Mountaineer Undergraduate Research Review

Document Type



There is a tendency for sociologists and criminologists to study crime in urban contexts rather than in rural areas and places outside small towns. Therefore, some suspect that theories of urban crime do not necessarily fit these rural areas. For example, collective efficacy in urban neighborhoods has been found to be inversely related to crime and fear of crime. In rural areas, this connection has been difficult to study because rural places are structured differently than urban neighborhoods. In this study, we expand the notions of collective efficacy in neighborhoods by introducing community dynamics. We show how latent psychodynamic processes that occur in rural places affect the likelihood that crime will occur and that residents will be fearful. Using a social media survey of residents in rural West Virginia, we examine the impact of local community dynamics on the risk of crime and fear of crime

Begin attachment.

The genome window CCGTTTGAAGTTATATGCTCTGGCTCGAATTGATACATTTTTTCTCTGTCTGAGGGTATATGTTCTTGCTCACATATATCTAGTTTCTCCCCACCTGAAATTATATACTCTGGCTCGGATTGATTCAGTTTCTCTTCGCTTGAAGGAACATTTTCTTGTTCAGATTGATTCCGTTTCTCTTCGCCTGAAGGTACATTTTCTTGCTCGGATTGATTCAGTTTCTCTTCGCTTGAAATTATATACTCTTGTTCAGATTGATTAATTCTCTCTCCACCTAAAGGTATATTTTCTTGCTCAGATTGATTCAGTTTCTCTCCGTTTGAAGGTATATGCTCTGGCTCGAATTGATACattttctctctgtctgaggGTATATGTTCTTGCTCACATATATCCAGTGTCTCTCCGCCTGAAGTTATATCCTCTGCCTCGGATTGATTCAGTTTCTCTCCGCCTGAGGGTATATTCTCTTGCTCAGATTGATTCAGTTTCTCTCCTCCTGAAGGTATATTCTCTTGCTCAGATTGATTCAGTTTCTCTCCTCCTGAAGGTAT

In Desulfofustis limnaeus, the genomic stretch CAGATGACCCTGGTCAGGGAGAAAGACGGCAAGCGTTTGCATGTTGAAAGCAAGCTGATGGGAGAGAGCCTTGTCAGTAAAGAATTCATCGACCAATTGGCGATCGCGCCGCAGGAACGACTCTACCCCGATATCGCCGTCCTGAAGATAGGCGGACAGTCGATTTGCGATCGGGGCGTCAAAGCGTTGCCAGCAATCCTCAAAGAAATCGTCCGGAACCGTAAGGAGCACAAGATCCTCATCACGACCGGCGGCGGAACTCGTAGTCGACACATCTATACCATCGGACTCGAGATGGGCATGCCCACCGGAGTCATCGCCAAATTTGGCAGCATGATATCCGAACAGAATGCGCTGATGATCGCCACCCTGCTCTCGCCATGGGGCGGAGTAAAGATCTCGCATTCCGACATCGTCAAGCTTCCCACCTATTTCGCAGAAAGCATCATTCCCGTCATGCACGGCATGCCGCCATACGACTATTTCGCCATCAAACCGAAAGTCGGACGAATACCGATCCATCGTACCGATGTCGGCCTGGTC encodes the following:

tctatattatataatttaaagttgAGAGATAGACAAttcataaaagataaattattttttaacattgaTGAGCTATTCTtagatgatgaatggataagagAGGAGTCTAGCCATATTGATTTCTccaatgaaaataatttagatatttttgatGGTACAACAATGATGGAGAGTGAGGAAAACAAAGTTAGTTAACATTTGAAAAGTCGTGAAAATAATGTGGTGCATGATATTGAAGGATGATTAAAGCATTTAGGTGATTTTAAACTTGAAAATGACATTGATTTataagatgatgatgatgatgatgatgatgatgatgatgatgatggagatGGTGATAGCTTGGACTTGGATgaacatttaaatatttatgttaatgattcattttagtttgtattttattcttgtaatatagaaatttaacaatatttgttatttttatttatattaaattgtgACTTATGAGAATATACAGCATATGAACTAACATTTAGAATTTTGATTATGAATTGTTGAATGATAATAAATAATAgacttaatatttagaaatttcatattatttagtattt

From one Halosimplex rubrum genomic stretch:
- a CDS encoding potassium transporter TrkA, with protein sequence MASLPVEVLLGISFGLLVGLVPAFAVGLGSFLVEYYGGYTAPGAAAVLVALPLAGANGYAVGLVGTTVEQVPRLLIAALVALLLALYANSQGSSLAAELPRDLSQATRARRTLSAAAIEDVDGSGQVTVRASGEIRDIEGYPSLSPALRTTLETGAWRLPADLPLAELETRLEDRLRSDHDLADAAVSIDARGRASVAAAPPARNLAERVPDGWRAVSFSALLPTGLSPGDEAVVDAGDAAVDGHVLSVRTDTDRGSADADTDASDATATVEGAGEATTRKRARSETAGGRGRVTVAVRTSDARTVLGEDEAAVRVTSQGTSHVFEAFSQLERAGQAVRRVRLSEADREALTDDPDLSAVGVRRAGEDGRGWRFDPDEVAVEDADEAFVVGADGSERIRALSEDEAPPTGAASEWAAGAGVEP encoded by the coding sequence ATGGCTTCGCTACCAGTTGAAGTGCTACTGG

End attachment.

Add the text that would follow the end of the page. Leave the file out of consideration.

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Sociology Commons



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